• Inspiration to Charles Darwin: Galapagos archipelago, noticed that many
organisms living in the archipelago had different forms on different islands.
• Original colonists: from South America
• The archipelago is relatively dry. The el Nino brought increased rainfall and
increased vegetation, and the La nina brought drought again.
• The environment influences phenotypes, not genotypes.
• Phenotypic plascticity: the capacity of an individual to exhibit diff responses to its
• Alleles are different forms of a particular gene.
• Pleiotropy- effects of a single gene on multiple traits (ex: daf-2 in worms)
• Many phenotypic traits show continuous variation (bell curve) like height.
• The process of evolution has three main ingredients: variation among individuals,
inheritance of that variation, and differences in survival and reproductive success
related to that variation (fitness)
• Example in text: California citrus pest some individuals in the pop. had alleles
endowing cyanide resistances, and when the pests were first sprayed with cyanide, the
organisms that did not have cyanide-resitant alleles, dies, but eventually the
population of those individuals who were cyanide-resitant increased, and so in turn
cyanide became useless after a while.
• Sometimes the environment can influence phenotypes directly, and bring changes
in an individual that improves its relationship with the environment. This is referred
to as acclimatization- meaning the changes are beneficial but they are not adaptations.
• Example in textbook: adapted the presence of a parastoid fly b/c of choosy
• Selection can influence the distribution of traits in a pop in 3 ways:
1. stabilizing selection- when individuals with average phenotypes have a
higher reproductive success than those with extreme phenotypes.
2. Directional selection- when the fittest individuals have an extreme
phenotype this shifts the distribution of phenotypes toward a new optimum,
then it is stabilized.
www.notesolution.com 3. Disruptive selection- when individuals with extreme phenotypes at either
end of the population distribution have higher fitness than individuals with
average phenotypes. This tends to increase genetic and phenotypic variation.
(though it is uncommon)
• Example in textbook: industrial melanism peppered moth demonstrates genetic
change in response to darkened branches to avoid predation (camoflauge) illustrates
natural selection and evolutionary response over a short period of time.
• Population genetics: method for predicting changes in gene frequency in response
to selection (the potential for evolution exists in all populations).
• Example: cactus wren has no source of water, so must avoid gaining too much
heat from its environment. only live in Arizona desert. The orientation of the cactus
wren changes seasonally, so the nest is facing away form the cool winds in winter, and in
the summer, is facing toward the cool wind.
• Reaction norm: observed relationship b/w the phenotype and the environement.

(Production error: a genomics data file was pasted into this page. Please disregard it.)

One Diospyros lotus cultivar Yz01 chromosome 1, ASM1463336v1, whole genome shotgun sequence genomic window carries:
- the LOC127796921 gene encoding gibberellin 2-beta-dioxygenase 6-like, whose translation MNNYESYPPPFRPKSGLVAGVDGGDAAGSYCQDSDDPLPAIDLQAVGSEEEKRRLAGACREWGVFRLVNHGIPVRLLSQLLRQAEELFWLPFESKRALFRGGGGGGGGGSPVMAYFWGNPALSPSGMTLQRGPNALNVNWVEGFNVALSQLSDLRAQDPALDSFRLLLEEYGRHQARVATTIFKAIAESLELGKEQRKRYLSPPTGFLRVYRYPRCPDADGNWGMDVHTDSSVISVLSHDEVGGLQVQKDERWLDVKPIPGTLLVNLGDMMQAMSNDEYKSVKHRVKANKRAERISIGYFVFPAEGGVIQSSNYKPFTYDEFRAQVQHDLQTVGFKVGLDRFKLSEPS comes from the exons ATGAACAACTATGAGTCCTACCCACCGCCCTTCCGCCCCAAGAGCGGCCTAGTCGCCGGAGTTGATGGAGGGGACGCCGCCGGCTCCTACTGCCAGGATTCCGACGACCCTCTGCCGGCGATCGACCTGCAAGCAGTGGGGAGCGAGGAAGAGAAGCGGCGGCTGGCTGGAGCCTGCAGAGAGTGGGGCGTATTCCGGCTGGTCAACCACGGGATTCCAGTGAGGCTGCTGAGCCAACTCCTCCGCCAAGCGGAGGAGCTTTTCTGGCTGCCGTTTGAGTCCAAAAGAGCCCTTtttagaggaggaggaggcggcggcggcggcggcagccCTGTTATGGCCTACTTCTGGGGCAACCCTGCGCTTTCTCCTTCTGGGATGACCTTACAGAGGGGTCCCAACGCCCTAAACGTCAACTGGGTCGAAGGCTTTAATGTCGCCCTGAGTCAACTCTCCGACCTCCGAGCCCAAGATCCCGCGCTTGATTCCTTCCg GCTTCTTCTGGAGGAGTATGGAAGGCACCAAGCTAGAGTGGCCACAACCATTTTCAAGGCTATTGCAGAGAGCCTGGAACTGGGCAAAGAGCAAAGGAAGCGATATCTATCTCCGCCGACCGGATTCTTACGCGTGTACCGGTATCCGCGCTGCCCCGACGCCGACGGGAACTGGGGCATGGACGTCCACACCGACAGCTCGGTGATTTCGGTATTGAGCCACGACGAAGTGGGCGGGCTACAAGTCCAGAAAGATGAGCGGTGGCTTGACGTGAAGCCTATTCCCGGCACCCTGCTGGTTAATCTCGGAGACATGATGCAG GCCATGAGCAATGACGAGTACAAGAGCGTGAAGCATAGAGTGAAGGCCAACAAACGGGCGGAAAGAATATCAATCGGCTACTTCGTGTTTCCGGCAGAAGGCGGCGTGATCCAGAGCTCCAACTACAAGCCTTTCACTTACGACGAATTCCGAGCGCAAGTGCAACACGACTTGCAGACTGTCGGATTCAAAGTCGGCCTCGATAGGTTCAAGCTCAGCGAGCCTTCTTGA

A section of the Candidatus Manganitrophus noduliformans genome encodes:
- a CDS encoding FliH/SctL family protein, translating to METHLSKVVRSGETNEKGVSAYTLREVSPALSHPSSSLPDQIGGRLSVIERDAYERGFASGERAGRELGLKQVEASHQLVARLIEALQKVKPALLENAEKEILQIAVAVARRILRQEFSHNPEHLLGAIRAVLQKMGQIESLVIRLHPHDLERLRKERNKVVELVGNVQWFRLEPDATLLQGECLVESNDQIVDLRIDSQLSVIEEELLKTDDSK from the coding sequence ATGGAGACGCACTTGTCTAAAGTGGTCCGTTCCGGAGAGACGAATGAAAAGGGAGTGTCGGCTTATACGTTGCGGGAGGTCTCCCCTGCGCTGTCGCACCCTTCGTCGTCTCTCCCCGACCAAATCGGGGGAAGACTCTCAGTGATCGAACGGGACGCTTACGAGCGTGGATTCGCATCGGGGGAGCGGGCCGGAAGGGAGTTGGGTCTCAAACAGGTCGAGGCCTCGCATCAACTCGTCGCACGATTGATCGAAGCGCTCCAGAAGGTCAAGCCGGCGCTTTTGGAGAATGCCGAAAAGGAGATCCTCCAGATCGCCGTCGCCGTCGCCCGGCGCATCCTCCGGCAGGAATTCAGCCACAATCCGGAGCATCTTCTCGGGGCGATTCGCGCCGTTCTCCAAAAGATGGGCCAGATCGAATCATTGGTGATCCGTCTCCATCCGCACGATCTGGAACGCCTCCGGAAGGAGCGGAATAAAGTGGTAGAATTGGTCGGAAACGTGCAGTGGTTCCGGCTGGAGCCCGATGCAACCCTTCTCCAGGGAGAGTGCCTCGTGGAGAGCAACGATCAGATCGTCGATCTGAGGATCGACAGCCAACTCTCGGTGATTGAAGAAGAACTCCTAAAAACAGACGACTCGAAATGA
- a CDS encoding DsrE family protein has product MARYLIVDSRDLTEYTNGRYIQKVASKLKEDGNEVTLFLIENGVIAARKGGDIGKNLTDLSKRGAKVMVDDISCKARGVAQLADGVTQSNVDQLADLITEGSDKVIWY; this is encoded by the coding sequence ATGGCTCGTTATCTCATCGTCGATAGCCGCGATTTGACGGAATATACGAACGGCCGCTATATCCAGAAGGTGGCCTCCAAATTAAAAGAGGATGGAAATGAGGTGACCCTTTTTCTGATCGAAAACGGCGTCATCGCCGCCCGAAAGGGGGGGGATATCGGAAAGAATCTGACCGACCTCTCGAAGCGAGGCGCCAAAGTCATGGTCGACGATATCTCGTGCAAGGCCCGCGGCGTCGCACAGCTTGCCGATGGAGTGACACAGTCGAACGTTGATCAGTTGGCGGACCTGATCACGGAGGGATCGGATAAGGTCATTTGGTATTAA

Example: heat energy heat accelerates most life processes. The butterfly grow faster
at high temperatures. However, different environments differ in this relationship.
• Examples of acclimization: growing thicker fur, producing smaller leaves,
increasing number of red blood cells, and producing enzymes that remain fluid at diff
• Process of modifying the body’s structure and metabolic machinery. (is reversible!)
• However, increased tolerance to one extreme brings reduced tolerance to another.
• Textbook example: creoste bush change temperature optima with seasons. Their
acclimization results from changes in the viscosity of the membranes directly involved in
• A species capacity for acclimization may reflect the range of conditions in its
• Developmental responses: when the attribute of the indivudal is modified for a
long time, even its whole lifetime. Example: African grasshopper change colours with
response to seasons to hide from predators this change is irreversible!
• Genotype-environment interaction – when a genotype performs better in one
environment than the other. these relationships can be revealed by reciprocal
• An example of the experiment: the growth rate of fence lizards reveal both genetic
determination and phenotypic plasticity. When there are fewer resources, lizards cannot
www.notesolution.com gather resources fast enough to support their natural growth rate (which is higher). And
when, lizards have a genetically fixed slow growth rate, they cannot take advantage of
more resources when put into a more abundant environment.
• Parthegnogenesis- reproduce asexually by forming diploid eggs. Eggs differ from
one another b/c of recombination.
• In another variation of Parthegnogenesis Type of self-fertilization. This method
of sexual reproduction is most frequently encountered as selfing in plants.
• Twofold cost of meiosis- 50% genetic cost of sexual reproduction. However, this cost
does not apply when the sexes are separate b